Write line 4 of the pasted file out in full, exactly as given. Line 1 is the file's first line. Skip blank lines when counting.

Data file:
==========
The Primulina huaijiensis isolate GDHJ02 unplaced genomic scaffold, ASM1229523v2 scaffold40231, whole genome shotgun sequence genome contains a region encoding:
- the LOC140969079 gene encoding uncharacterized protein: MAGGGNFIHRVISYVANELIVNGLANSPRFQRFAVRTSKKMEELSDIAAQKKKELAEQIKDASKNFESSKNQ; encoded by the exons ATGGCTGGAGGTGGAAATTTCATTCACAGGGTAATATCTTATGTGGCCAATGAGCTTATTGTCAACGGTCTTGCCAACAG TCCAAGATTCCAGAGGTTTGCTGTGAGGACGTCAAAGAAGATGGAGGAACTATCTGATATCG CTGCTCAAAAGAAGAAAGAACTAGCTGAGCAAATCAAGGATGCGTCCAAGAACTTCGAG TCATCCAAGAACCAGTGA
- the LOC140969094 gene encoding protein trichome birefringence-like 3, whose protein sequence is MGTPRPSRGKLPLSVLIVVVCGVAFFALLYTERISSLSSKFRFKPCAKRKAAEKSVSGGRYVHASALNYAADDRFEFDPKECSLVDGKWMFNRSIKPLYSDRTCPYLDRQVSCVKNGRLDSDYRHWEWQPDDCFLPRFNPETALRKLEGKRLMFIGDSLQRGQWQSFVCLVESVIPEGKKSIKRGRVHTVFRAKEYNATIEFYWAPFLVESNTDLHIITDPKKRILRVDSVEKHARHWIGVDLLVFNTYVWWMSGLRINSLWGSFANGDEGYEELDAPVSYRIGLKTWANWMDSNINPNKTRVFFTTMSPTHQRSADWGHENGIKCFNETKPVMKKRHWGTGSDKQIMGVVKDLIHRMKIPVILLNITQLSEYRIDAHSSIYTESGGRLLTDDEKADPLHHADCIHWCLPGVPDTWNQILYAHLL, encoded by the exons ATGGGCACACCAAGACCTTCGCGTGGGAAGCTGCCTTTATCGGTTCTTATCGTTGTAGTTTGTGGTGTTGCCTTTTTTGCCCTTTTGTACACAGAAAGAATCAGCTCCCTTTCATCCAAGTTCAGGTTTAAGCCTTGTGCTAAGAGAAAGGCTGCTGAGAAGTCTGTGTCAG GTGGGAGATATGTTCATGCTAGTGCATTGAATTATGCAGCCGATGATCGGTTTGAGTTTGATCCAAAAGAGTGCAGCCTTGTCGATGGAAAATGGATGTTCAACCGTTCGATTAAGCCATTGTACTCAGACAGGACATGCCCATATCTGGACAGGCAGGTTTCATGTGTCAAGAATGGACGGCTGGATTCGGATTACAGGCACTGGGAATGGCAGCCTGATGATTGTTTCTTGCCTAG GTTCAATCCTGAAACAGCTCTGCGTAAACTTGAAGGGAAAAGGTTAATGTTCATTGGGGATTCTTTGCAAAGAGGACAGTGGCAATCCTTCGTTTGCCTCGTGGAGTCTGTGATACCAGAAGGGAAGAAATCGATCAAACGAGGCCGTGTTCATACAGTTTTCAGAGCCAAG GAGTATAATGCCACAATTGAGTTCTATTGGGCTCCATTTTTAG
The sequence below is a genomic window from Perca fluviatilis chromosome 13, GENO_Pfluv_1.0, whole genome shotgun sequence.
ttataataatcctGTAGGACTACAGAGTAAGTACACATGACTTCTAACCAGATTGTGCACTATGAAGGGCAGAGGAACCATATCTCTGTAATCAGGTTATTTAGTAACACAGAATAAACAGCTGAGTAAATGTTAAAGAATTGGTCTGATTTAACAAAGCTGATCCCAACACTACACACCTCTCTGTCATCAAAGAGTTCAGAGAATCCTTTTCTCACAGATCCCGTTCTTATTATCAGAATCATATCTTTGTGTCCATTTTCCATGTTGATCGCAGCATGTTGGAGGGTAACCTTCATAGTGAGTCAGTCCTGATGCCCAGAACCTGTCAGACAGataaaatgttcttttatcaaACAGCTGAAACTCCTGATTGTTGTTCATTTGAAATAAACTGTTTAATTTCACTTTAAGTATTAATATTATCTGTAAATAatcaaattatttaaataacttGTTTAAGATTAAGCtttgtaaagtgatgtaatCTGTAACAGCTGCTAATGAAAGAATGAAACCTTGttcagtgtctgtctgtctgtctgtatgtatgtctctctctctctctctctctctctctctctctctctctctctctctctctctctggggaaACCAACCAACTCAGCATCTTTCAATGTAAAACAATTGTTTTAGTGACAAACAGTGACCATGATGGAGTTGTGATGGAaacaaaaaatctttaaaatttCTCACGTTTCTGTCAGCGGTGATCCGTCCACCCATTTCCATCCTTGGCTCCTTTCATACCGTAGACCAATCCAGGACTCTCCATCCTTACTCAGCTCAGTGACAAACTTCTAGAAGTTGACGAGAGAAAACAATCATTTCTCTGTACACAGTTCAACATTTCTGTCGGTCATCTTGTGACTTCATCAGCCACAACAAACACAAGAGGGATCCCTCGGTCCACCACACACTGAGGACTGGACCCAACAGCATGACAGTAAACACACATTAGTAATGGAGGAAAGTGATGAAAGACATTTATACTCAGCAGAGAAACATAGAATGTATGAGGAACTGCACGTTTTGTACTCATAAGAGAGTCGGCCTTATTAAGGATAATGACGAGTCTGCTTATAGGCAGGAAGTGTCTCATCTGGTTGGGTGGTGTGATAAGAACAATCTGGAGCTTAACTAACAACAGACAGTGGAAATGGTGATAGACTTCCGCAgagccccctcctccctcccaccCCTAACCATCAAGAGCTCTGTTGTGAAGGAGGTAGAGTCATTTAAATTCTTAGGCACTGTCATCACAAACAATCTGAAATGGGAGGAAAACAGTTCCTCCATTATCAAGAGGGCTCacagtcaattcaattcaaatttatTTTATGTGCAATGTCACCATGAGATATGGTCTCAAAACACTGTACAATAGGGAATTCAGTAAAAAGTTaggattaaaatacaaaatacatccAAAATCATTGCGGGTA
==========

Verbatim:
The sequence below is a genomic window from Perca fluviatilis chromosome 13, GENO_Pfluv_1.0, whole genome shotgun sequence.